ALERT ON ACRES OF DEAD FISH IN THE SEA
Friday, February 27, 2004
COASTWEEK / Kenya
By EDMUND KWENA and WILSON KIMANI
Unlicenced trawlers are destroying marine life in Malindi – sweeping
everything in their wake and destroying corals, sea weed, fish
eggs, turtles and Malindi herrings, says Cooper Motors Corporation
Holding boss Martin Foster.
Mr Foster, who is a sport fisher, said the trawlers valued prawns
more than other marine life and hastily threw away anything else caught in their nets.
In an interview with Coast Express, Mr Forster said that in some
cases local scuba divers were being paid by businessmen to dive for lobsters which are then
exported to Europe.
"The problem is that these divers catch everything they find under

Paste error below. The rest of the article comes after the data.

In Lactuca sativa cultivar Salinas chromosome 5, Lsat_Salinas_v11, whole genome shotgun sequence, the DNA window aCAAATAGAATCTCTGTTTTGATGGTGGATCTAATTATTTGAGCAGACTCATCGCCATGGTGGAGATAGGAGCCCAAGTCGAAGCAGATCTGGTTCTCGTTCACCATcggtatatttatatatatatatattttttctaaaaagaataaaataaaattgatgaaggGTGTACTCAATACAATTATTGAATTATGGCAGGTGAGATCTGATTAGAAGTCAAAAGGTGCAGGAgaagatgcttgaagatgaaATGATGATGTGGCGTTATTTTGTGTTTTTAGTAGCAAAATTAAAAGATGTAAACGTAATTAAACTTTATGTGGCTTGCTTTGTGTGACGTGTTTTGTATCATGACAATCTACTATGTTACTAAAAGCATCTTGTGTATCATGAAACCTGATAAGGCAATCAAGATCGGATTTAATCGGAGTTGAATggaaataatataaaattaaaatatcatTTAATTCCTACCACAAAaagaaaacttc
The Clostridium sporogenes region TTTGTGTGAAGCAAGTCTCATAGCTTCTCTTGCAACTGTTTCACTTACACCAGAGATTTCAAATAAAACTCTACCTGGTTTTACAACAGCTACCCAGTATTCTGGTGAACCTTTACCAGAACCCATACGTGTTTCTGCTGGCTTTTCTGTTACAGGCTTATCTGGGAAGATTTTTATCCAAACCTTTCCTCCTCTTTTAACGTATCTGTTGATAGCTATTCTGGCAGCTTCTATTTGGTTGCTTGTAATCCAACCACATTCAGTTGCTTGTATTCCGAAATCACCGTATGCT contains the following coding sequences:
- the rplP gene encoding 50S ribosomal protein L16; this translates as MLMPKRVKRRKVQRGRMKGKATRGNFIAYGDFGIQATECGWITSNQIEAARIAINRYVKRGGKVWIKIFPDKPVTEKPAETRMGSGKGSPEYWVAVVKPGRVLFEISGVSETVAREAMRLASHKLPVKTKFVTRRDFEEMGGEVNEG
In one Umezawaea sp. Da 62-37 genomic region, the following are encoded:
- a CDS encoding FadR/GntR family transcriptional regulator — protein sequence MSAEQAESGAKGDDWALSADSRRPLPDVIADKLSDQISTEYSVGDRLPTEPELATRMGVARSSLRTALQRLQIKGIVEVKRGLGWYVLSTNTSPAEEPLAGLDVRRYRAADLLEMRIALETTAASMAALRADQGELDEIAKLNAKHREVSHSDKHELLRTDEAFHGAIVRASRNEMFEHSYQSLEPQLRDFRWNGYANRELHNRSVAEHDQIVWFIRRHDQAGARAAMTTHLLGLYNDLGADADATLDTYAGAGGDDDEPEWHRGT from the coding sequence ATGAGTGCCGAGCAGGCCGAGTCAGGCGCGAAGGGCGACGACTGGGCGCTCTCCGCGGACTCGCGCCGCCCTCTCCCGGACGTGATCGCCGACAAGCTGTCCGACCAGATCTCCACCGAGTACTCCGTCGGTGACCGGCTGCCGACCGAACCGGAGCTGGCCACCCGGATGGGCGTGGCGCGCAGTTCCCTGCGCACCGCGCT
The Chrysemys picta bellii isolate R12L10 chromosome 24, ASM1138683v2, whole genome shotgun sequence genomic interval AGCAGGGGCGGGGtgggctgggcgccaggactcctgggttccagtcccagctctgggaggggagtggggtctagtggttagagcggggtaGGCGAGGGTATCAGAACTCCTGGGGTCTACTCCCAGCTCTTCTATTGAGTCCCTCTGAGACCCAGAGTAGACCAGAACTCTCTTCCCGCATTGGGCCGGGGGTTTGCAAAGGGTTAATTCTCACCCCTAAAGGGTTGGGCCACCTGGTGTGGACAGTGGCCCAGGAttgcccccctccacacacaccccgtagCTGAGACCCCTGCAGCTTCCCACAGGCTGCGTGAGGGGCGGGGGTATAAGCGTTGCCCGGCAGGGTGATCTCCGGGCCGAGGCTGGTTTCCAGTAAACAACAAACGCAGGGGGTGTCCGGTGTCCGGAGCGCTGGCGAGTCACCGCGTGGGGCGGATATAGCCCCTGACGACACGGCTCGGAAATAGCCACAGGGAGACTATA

the water, regardless of whether the lobsters are too young or if are
nesting," he said.
He warned that unless the government stepped in to regulate
fishing, the area around Malindi would soon be without marine resources. "This will be very
unfortunate," he said.
In October last year, sport fishermen competing in the area were
shocked to see "acres and acres" of dead Malindi Herrings which
had been thrown away by trawlers.
"These people do not pay taxes and the damage they cause is too
high," Mr Foster said.
When reached for a comment, a senior Ministry of Fisheries and
Livestock Development official said the government was doing everything possible to stop
depletion of marine life by trawlers.
The Director of Fisheries, Mrs Nancy Gitonga, said that to control
trawling, the government had reduced the number of trawlers from eight to four in the past five
"The Ministry is finalising plans to buy a surveillance boat that will
patrol coastal waters to stop illegal fishing," she said.
"The Fisheries Department is doing everything possible to protect
marine life. Those saying there are many trawlers along our Coast are not telling the
truth, she said.